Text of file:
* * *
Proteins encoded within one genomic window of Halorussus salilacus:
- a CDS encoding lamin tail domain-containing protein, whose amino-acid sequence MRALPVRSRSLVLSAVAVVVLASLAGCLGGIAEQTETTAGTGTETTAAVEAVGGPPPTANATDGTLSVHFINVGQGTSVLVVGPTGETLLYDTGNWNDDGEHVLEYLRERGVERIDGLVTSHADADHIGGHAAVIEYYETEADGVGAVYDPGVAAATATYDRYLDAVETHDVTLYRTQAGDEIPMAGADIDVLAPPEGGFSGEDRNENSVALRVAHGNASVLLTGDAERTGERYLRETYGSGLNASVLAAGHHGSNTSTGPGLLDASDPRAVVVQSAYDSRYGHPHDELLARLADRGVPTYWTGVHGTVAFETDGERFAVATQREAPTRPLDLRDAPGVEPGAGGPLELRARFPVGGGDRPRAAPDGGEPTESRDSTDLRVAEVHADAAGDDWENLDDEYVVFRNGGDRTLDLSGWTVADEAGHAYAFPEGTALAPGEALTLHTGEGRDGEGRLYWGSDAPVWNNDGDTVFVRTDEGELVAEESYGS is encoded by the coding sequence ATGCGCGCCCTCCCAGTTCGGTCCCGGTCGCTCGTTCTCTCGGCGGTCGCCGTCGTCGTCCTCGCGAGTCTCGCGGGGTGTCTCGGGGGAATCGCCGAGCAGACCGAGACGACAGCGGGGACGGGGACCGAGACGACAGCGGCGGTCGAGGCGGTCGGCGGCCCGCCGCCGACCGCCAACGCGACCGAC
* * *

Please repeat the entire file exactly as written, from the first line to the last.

Proteins encoded within one genomic window of Halorussus salilacus:
- a CDS encoding lamin tail domain-containing protein, whose amino-acid sequence MRALPVRSRSLVLSAVAVVVLASLAGCLGGIAEQTETTAGTGTETTAAVEAVGGPPPTANATDGTLSVHFINVGQGTSVLVVGPTGETLLYDTGNWNDDGEHVLEYLRERGVERIDGLVTSHADADHIGGHAAVIEYYETEADGVGAVYDPGVAAATATYDRYLDAVETHDVTLYRTQAGDEIPMAGADIDVLAPPEGGFSGEDRNENSVALRVAHGNASVLLTGDAERTGERYLRETYGSGLNASVLAAGHHGSNTSTGPGLLDASDPRAVVVQSAYDSRYGHPHDELLARLADRGVPTYWTGVHGTVAFETDGERFAVATQREAPTRPLDLRDAPGVEPGAGGPLELRARFPVGGGDRPRAAPDGGEPTESRDSTDLRVAEVHADAAGDDWENLDDEYVVFRNGGDRTLDLSGWTVADEAGHAYAFPEGTALAPGEALTLHTGEGRDGEGRLYWGSDAPVWNNDGDTVFVRTDEGELVAEESYGS is encoded by the coding sequence ATGCGCGCCCTCCCAGTTCGGTCCCGGTCGCTCGTTCTCTCGGCGGTCGCCGTCGTCGTCCTCGCGAGTCTCGCGGGGTGTCTCGGGGGAATCGCCGAGCAGACCGAGACGACAGCGGGGACGGGGACCGAGACGACAGCGGCGGTCGAGGCGGTCGGCGGCCCGCCGCCGACCGCCAACGCGACCGAC